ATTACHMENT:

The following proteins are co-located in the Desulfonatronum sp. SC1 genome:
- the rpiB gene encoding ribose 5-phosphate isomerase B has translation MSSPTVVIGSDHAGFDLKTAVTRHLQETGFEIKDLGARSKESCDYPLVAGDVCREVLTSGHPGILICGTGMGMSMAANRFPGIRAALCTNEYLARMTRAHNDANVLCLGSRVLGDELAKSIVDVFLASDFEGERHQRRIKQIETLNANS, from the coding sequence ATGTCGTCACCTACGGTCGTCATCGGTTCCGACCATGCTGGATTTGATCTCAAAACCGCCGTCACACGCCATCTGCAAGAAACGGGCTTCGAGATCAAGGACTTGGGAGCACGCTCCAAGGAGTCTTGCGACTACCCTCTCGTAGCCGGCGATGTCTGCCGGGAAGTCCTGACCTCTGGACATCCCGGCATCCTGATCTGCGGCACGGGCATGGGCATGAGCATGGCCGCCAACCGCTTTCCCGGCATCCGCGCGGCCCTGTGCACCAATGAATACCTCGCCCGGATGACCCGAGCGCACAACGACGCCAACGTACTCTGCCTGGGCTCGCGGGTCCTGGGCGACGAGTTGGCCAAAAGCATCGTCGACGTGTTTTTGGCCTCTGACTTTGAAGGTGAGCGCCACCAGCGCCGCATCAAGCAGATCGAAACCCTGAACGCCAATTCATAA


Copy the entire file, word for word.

The following proteins are co-located in the Desulfonatronum sp. SC1 genome:
- the rpiB gene encoding ribose 5-phosphate isomerase B has translation MSSPTVVIGSDHAGFDLKTAVTRHLQETGFEIKDLGARSKESCDYPLVAGDVCREVLTSGHPGILICGTGMGMSMAANRFPGIRAALCTNEYLARMTRAHNDANVLCLGSRVLGDELAKSIVDVFLASDFEGERHQRRIKQIETLNANS, from the coding sequence ATGTCGTCACCTACGGTCGTCATCGGTTCCGACCATGCTGGATTTGATCTCAAAACCGCCGTCACACGCCATCTGCAAGAAACGGGCTTCGAGATCAAGGACTTGGGAGCACGCTCCAAGGAGTCTTGCGACTACCCTCTCGTAGCCGGCGATGTCTGCCGGGAAGTCCTGACCTCTGGACATCCCGGCATCCTGATCTGCGGCACGGGCATGGGCATGAGCATGGCCGCCAACCGCTTTCCCGGCATCCGCGCGGCCCTGTGCACCAATGAATACCTCGCCCGGATGACCCGAGCGCACAACGACGCCAACGTACTCTGCCTGGGCTCGCGGGTCCTGGGCGACGAGTTGGCCAAAAGCATCGTCGACGTGTTTTTGGCCTCTGACTTTGAAGGTGAGCGCCACCAGCGCCGCATCAAGCAGATCGAAACCCTGAACGCCAATTCATAA